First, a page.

2. Defensive line. New defensive coordinator James Willis has to replace three starters on his defensive front: ends Brandon Sharpe and Daniel Howard and tackle Richard Jones. Making matters worse, the top two reserve ends in 2009 were seniors, along with the backup nose tackle.
3. Offensive line. O-line coach Matt Moore, who was retained from Leach's staff, has to replace three starters: center Shawn Byrnes, right guard Brandon Carter and right tackle Marlon Winn. Juniors Justin Keown and Mickey Okafor and sophomore LaAdrian Waddle will probably be given first crack at replacing them. Incoming junior college transfer Scott Smith could play stand-up end in Tech's 3-4 scheme, and junior college defensive tackle Donald Langley might also have an impact in spring practice.
Posted by ESPN.com's Tim Griffin
And people thought it was known just for its jazz history and barbecue.
Kansas City is undoubtedly the northern hub of the Big 12. It was always the center for the old Big Eight Conference and some of the locals still haven't forgotten the interlopers from Texas who pushed the Big 12's offices to Dallas when the conference opened.
But "The City of Fountains" is bigger than just a few fax machines and file cabinets. And it will be proved again today when Iowa State and Kansas State announce they are coming soon.
Multiple newspapers reported this morning that the Cyclones and Wildcats will move 2009 and 2010 games to Arrowhead Stadium in Kansas City. Sources told the Topeka Capital-Journal the two teams will receive payments of at least $1.8 million per game. KSU nets about $1 million from a normal game in Manhattan, according to the Kansas City Star and Wichita Eagle.
Kansas City is on a roll attracting Big 12 events. Arrowhead Stadium will be the site for the Big 12 championship game on Dec. 6. The breathtaking new Sprint Center was the host for the Big 12's men's basketball championships in March and will be solidly in the rotation for future tournament events. And the venerable Municipal Auditorium, with its stately art-deco ambience, is the best arena around for the women's title.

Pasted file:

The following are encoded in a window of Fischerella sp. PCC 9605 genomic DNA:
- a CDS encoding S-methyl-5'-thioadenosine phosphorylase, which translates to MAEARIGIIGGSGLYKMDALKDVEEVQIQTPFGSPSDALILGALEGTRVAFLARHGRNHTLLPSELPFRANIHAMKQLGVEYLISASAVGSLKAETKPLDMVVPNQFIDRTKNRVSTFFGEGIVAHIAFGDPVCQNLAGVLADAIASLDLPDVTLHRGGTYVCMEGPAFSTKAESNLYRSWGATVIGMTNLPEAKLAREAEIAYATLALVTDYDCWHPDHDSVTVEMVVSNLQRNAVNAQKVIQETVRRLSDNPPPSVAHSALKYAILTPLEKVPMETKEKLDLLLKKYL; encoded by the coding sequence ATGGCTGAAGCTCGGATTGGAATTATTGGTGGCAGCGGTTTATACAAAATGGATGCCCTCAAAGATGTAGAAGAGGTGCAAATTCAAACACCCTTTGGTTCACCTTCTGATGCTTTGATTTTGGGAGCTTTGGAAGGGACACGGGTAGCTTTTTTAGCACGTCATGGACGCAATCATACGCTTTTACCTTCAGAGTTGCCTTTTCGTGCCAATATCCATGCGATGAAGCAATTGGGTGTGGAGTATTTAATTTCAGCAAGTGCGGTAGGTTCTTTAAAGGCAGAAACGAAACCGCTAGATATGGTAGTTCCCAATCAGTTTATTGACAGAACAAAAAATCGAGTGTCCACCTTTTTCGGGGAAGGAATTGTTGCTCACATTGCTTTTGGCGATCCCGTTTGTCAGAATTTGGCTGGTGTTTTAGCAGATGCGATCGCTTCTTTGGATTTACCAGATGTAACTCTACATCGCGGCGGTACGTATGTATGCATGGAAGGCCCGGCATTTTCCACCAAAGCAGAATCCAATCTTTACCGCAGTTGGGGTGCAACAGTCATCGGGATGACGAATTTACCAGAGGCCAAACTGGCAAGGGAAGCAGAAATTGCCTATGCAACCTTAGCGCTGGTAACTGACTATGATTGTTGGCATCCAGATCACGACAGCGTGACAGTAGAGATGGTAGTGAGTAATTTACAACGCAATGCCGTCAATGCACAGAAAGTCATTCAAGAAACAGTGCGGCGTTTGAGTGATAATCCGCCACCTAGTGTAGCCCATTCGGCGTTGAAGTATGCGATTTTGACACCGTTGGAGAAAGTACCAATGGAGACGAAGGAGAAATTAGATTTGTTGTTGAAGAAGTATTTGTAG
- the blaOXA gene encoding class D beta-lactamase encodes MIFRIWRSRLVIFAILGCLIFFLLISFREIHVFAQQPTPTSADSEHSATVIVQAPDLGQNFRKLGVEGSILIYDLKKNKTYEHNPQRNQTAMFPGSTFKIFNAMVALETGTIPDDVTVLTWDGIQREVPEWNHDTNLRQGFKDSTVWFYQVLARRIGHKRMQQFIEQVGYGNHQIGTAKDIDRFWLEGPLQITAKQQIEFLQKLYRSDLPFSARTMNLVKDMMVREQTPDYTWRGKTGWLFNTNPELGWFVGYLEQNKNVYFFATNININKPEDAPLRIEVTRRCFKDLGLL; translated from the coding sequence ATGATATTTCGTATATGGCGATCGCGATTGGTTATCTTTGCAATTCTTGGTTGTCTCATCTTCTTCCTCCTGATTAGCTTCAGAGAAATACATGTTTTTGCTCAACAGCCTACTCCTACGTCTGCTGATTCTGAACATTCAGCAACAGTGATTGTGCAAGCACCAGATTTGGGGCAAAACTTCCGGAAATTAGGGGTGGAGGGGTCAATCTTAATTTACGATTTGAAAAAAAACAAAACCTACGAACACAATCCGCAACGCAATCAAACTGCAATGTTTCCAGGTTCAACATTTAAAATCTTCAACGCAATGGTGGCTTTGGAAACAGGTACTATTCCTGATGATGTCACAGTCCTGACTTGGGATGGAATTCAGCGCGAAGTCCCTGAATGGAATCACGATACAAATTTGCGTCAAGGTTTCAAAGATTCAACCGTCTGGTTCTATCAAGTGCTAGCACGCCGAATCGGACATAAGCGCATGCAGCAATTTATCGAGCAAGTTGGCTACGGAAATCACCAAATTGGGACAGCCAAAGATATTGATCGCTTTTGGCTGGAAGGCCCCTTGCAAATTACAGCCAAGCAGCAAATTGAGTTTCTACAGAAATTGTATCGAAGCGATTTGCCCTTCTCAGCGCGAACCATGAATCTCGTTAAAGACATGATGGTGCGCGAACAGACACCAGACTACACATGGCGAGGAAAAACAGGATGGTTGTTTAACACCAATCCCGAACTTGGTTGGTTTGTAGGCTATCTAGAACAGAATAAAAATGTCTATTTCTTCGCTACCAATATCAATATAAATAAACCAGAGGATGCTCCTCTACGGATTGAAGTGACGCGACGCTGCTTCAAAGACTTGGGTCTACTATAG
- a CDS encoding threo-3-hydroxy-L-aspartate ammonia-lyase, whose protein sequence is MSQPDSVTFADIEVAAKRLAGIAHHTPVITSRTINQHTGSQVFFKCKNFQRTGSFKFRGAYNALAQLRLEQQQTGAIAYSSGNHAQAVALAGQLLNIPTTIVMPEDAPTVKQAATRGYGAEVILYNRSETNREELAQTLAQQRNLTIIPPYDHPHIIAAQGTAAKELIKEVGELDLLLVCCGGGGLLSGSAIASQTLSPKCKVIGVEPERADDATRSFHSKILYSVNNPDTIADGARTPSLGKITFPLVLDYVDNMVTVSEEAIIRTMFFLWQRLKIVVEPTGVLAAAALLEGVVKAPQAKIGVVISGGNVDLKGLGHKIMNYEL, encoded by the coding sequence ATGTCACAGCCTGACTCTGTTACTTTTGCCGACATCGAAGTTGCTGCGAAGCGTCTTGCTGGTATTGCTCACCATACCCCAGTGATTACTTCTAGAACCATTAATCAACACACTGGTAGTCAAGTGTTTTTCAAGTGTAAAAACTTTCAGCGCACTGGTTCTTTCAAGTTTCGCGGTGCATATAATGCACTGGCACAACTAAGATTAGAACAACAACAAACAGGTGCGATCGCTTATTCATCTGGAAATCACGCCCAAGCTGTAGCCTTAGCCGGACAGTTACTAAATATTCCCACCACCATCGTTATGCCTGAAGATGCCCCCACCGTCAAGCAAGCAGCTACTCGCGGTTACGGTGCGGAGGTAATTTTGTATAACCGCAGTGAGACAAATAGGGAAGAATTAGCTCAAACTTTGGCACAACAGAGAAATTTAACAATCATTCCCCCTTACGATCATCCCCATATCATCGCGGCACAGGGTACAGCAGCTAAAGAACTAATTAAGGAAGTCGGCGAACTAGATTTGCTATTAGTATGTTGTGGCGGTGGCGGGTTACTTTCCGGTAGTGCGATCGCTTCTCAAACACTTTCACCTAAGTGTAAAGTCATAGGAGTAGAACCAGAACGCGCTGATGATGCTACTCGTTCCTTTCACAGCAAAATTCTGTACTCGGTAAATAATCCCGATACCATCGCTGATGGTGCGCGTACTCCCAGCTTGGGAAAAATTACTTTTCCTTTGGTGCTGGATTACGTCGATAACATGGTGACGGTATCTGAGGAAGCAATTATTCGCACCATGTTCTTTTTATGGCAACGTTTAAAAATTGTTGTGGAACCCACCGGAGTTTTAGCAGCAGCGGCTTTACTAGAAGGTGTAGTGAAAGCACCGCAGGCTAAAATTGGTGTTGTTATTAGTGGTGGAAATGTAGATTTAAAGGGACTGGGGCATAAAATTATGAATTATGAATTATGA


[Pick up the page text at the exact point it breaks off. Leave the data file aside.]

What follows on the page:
It's surprising that more regular-season Big 12 games don't end up in facilities like Arrowhead Stadium. The Missouri-Kansas game last season was one of the most ballyhooed sports events I've ever seen and the atmosphere lived up to the hype.
That game was bigger than any Texas-Oklahoma game I had ever attended because it had significant championship ramifications penned solely on that game. Now if we could get those Kansas City engineers to figure out how to get traffic moving a little faster, the next time might be easier.
The Kansas City Chiefs' organization appears more than willing to shell out big guarantees for games that it feels will be successful. I'm surprised that Nebraska hasn't convinced an opponent to move a home game to Arrowhead for those kind of windfall profits after a successful game there in 1998 against Oklahoma State.
So don't be surprised to see more Big 12 events end up at "The Paris of the Plains" in the future.
Just save a few extra cinnamon rolls for me at the legendary Stroud's Restaurant when you get there.
Until then, here are some tasty Big 12 links. They are almost as habit-forming and not nearly as gooey on your fingers.
- Club Med in cleats? Colorado prepared for its opener against Colorado State earlier this week by playing dodge ball, having a diving/belly flop contest, a 3-point basketball shooting competition and playing video games at a Boulder-area restaurant. "I just really believe there is so much magic in the world and so much magic in people, and sometimes we let life trample that down," Colorado coach Dan Hawkins told the Boulder Daily Camera.
- Missouri TE Chase Coffman was back catching passes for the first time Wednesday as he recovers from a broken right pinkie finger. Coffman scored touchdowns on consecutive red-zone plays.
- After watching Usain Bolt perform in the Olympics, Texas Tech coach Mike Leach believes that Jamaica could be a recruiting and vacation paradise. (Tip to the Dallas Morning News)
- Heralded Nebraska WR prospect Khiry Cooper talks about his early practices in a video interview with huskers.com.